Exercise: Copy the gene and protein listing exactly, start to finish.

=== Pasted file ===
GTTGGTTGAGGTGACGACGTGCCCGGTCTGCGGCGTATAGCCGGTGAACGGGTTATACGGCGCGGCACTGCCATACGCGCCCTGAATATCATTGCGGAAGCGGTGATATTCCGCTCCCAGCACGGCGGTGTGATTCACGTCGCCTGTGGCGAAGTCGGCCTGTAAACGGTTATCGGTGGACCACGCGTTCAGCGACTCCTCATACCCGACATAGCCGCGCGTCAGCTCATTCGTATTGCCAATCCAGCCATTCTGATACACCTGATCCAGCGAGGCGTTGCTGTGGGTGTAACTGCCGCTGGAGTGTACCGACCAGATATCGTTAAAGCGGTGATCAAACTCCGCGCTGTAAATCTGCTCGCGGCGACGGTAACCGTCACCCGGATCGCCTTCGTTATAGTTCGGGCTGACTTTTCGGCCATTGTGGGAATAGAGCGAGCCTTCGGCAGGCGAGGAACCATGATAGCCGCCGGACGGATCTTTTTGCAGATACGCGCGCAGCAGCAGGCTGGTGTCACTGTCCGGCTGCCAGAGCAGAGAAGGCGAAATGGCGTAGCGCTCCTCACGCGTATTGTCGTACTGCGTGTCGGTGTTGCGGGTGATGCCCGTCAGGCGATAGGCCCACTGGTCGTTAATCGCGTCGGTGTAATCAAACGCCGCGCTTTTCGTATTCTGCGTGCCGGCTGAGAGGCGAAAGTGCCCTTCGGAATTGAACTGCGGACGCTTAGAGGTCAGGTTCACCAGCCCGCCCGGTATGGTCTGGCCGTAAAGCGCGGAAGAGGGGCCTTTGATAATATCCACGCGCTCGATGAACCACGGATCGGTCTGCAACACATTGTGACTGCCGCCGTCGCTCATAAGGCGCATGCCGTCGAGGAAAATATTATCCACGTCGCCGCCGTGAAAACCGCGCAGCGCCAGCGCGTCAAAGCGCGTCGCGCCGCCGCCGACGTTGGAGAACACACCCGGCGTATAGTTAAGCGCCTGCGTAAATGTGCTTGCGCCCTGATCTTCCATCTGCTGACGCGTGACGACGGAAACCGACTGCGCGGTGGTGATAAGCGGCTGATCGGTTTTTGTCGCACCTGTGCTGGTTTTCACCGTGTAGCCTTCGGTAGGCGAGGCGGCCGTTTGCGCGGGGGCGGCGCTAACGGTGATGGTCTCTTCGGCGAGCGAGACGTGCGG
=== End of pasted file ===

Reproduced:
GTTGGTTGAGGTGACGACGTGCCCGGTCTGCGGCGTATAGCCGGTGAACGGGTTATACGGCGCGGCACTGCCATACGCGCCCTGAATATCATTGCGGAAGCGGTGATATTCCGCTCCCAGCACGGCGGTGTGATTCACGTCGCCTGTGGCGAAGTCGGCCTGTAAACGGTTATCGGTGGACCACGCGTTCAGCGACTCCTCATACCCGACATAGCCGCGCGTCAGCTCATTCGTATTGCCAATCCAGCCATTCTGATACACCTGATCCAGCGAGGCGTTGCTGTGGGTGTAACTGCCGCTGGAGTGTACCGACCAGATATCGTTAAAGCGGTGATCAAACTCCGCGCTGTAAATCTGCTCGCGGCGACGGTAACCGTCACCCGGATCGCCTTCGTTATAGTTCGGGCTGACTTTTCGGCCATTGTGGGAATAGAGCGAGCCTTCGGCAGGCGAGGAACCATGATAGCCGCCGGACGGATCTTTTTGCAGATACGCGCGCAGCAGCAGGCTGGTGTCACTGTCCGGCTGCCAGAGCAGAGAAGGCGAAATGGCGTAGCGCTCCTCACGCGTATTGTCGTACTGCGTGTCGGTGTTGCGGGTGATGCCCGTCAGGCGATAGGCCCACTGGTCGTTAATCGCGTCGGTGTAATCAAACGCCGCGCTTTTCGTATTCTGCGTGCCGGCTGAGAGGCGAAAGTGCCCTTCGGAATTGAACTGCGGACGCTTAGAGGTCAGGTTCACCAGCCCGCCCGGTATGGTCTGGCCGTAAAGCGCGGAAGAGGGGCCTTTGATAATATCCACGCGCTCGATGAACCACGGATCGGTCTGCAACACATTGTGACTGCCGCCGTCGCTCATAAGGCGCATGCCGTCGAGGAAAATATTATCCACGTCGCCGCCGTGAAAACCGCGCAGCGCCAGCGCGTCAAAGCGCGTCGCGCCGCCGCCGACGTTGGAGAACACACCCGGCGTATAGTTAAGCGCCTGCGTAAATGTGCTTGCGCCCTGATCTTCCATCTGCTGACGCGTGACGACGGAAACCGACTGCGCGGTGGTGATAAGCGGCTGATCGGTTTTTGTCGCACCTGTGCTGGTTTTCACCGTGTAGCCTTCGGTAGGCGAGGCGGCCGTTTGCGCGGGGGCGGCGCTAACGGTGATGGTCTCTTCGGCGAGCGAGACGTGCGG